5/2015 – The next generation (Unpublished article)

(Author’s note: This article was not published in The Star)
Saturday, 21 March 2016

Since my University days, I have always wanted to have my own business. Nobody had a clue back in 1979 that wanting to be on your own meant being an ‘entrepreneur’. Don’t remember anyone using that long ‘difficult to spell’ word.

As I had zero inheritance lined up for me from my parents, my only opportunity to amass wealth was to dream of the day that I could start my own business.

Thinking back to the 80’s, multi level direct selling was the rage. Amway was growing at a crazy pace creating many diamond level leaders who became millionaires. All because they believe they were managing their own business. The harder they work, the more they reap. Direct selling concept works because it gives everyone the opportunity to dream.

Nowadays, Generation Y and Z only dream of creating an app that they can sell for USD 100 million. They don’t really need to make immediate money because their parents do not need financial support from them. Instead their parents continue to extend financial support beyond graduation day so that their children can fulfill their dreams.

So far my children have not discussed with me their dreams and aspirations post graduation. So far so good. No misdirected dreams of trying to create something out of nothing. And no indications of any financial aid requirements for some hare brained ideas and concepts.

But I am worried. What if suddenly my son makes the news that he has made USD 100 million before he turns 30 and claims he has an inheritance of USD 1 billion (must be from a different father?) That he is an international playboy and linked to the biggest financial scandal ever seen in our national history?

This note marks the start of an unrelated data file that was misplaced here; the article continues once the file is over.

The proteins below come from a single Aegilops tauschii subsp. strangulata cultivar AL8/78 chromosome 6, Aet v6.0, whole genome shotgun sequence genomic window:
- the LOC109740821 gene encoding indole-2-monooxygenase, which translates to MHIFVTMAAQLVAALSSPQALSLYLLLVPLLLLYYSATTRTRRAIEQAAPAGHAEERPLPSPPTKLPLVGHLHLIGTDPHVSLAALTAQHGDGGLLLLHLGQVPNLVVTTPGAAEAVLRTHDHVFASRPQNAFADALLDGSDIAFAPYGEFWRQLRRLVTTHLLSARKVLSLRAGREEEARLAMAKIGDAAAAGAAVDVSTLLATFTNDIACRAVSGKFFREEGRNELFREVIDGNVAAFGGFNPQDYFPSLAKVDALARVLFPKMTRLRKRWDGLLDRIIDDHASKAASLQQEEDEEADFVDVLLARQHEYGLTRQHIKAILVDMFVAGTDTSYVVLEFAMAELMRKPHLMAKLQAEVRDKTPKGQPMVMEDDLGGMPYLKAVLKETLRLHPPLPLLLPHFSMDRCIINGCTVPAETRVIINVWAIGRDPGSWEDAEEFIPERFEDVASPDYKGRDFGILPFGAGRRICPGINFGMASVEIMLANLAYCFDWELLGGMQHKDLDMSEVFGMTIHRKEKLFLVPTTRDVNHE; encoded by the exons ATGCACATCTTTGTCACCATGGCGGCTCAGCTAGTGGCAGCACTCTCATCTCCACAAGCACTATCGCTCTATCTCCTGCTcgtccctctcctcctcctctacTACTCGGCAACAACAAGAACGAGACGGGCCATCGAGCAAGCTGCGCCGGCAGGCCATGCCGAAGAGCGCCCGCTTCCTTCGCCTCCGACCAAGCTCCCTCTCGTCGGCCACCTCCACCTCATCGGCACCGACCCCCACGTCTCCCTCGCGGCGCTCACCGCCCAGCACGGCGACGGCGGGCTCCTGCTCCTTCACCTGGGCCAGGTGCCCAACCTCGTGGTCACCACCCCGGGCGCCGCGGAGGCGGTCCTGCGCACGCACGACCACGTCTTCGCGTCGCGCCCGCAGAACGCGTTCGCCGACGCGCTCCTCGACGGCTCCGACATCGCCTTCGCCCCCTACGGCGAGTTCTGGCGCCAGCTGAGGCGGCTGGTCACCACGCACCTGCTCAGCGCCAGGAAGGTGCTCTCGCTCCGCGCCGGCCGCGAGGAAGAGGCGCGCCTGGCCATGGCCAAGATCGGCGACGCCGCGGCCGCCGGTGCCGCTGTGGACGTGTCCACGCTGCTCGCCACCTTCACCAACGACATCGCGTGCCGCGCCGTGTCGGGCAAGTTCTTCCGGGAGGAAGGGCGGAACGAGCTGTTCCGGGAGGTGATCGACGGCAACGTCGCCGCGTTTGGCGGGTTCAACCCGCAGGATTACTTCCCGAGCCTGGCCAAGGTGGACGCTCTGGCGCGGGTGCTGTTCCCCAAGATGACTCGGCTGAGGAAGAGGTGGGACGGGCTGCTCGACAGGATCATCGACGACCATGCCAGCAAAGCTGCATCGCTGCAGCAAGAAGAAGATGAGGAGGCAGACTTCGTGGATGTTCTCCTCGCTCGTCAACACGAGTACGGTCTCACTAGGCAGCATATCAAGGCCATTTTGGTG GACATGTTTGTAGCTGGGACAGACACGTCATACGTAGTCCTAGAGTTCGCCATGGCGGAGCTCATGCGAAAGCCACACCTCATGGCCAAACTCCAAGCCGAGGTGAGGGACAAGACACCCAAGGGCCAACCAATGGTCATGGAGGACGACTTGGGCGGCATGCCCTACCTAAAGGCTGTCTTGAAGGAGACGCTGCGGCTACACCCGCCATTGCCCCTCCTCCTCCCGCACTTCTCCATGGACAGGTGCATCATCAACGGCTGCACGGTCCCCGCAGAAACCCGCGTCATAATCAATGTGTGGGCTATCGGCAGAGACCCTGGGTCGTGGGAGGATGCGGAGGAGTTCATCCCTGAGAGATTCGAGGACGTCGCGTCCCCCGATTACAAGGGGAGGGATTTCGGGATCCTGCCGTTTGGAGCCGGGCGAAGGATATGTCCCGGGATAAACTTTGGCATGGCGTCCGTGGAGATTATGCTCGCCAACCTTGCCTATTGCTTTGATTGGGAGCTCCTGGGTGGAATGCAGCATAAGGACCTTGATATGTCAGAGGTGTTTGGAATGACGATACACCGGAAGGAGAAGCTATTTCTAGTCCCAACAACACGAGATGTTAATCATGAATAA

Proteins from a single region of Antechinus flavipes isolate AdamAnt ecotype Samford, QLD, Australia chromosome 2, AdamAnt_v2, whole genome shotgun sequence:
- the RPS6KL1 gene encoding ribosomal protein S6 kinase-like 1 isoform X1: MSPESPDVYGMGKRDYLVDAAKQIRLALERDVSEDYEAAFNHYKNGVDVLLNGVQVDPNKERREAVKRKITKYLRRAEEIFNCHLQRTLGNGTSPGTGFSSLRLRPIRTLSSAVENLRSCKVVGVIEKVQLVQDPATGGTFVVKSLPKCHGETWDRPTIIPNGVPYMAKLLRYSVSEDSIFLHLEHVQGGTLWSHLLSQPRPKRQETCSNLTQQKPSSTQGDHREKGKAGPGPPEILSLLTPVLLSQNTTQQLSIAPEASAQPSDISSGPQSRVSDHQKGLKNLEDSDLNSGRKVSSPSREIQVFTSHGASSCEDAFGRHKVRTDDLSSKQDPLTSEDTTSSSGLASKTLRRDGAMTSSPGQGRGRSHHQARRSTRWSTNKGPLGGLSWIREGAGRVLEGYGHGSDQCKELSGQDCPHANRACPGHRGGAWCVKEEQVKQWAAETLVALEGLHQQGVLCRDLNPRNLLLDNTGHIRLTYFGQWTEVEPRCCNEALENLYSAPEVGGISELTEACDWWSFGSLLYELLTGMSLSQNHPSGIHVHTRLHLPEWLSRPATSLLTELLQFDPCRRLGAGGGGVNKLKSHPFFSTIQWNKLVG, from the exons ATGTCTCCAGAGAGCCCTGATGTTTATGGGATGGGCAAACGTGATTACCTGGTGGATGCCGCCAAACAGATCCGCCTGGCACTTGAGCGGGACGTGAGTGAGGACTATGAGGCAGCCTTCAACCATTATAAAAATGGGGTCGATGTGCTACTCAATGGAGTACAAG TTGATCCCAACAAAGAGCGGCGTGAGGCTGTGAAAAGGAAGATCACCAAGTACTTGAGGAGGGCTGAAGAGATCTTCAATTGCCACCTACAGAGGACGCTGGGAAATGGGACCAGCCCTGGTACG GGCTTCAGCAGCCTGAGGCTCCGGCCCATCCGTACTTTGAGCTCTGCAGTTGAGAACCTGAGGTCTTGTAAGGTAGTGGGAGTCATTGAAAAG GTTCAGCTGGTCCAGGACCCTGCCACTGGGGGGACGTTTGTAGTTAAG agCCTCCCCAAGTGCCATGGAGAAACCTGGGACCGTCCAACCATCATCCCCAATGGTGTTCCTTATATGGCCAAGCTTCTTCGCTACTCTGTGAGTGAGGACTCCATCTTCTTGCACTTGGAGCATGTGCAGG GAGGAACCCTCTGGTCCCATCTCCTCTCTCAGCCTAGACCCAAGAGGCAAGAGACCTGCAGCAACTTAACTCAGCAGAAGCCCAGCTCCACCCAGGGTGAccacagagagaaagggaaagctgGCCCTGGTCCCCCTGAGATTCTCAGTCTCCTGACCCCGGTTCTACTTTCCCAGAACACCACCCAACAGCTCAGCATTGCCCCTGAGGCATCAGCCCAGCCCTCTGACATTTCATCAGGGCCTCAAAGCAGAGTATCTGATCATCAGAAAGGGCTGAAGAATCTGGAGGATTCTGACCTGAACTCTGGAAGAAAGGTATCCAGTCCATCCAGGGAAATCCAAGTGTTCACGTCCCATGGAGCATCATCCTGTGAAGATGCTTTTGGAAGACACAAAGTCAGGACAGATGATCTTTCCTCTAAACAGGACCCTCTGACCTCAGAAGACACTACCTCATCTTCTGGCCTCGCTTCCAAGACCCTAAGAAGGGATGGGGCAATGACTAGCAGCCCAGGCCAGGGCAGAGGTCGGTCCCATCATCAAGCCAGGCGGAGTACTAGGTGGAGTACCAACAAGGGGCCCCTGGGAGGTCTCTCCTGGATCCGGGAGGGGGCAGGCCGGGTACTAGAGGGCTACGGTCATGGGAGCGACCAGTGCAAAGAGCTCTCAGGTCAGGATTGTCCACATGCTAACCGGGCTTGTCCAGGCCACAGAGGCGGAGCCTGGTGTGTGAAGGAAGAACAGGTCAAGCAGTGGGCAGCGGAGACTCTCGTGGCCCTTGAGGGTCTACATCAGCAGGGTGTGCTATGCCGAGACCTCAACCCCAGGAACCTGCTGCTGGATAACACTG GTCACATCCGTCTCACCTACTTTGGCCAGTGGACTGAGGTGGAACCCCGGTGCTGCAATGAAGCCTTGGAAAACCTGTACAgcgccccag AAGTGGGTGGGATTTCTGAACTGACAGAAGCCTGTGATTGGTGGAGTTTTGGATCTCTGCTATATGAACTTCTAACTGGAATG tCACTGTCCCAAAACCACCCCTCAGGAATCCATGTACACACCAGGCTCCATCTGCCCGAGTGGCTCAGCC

His dream is now my nightmare. I will have nowhere to hide my face and I won’t be able to sleep well at night. And my wife will surely blame me for not educating him on what is right and what is wrong in life. Now he is ‘your’ son and not our son.

After the joy and pride of sending him to the best universities like Cambridge and Imperial College, just imagine how heart broken I will be. It will be like being stricken with Stage 5 cancer and asking maligned God Balotelli ‘Why me?’.

Since progressing from Stage 4 to 5 means very little time left for me, I had better asked my son now if he would like to go into business. I would advise him that there is no such thing as fast money nor easy business. It will be 94% perspiration and 6% GST. And he should be a ‘responsible’ entrepreneur.

If he lacks charm to sell lipsticks, try selling nyonya kuih. Feeding the populace is noble. Feeding off the nation is at best a scumbag. Do not waste precious time pursuing an idea. App means appropriate application of capital and talent. Be responsible towards yourself, my pocket and your customers. Be productive. Do good.

Armed with a Maths degree and MFinance, he will feel comparatively smarter than his old man and will not listen to such sound wisdom. Maybe it is more app for him to focus on personal wealth management for politicians. Just be good with large numbers, make no sound and share no wisdom. And if he is responsible and smart, to avoid Paris, social media and private jets.

Thankfully not all young entrepreneurs dream of such dreams. I have had the fortune to meet some of these fresh eye eager tech.preneurs and fnb.preneurs some years back. Full of life, they spoke excitedly of their dream projects and their search for financing. Some have started their businesses by pooling their savings and borrowings from parents. Some are non starters. The app which was very much liked by their friends failed to gain traction as angel investors turned down their projects due to inability to scale and difficulty in monetizing the idea.

Those that have started have either developed teary eyes or glazed eyes. Teary because they realized their business is going nowhere, just stuck in survival mode in perpetuity. Glazed but battle hardened with 2-3 years of hard work and not progressing at the speed of their dreams. But they are a happy lot. Still cheerful and willing to share their learnings of the hard knocks in life. And why they need more financing.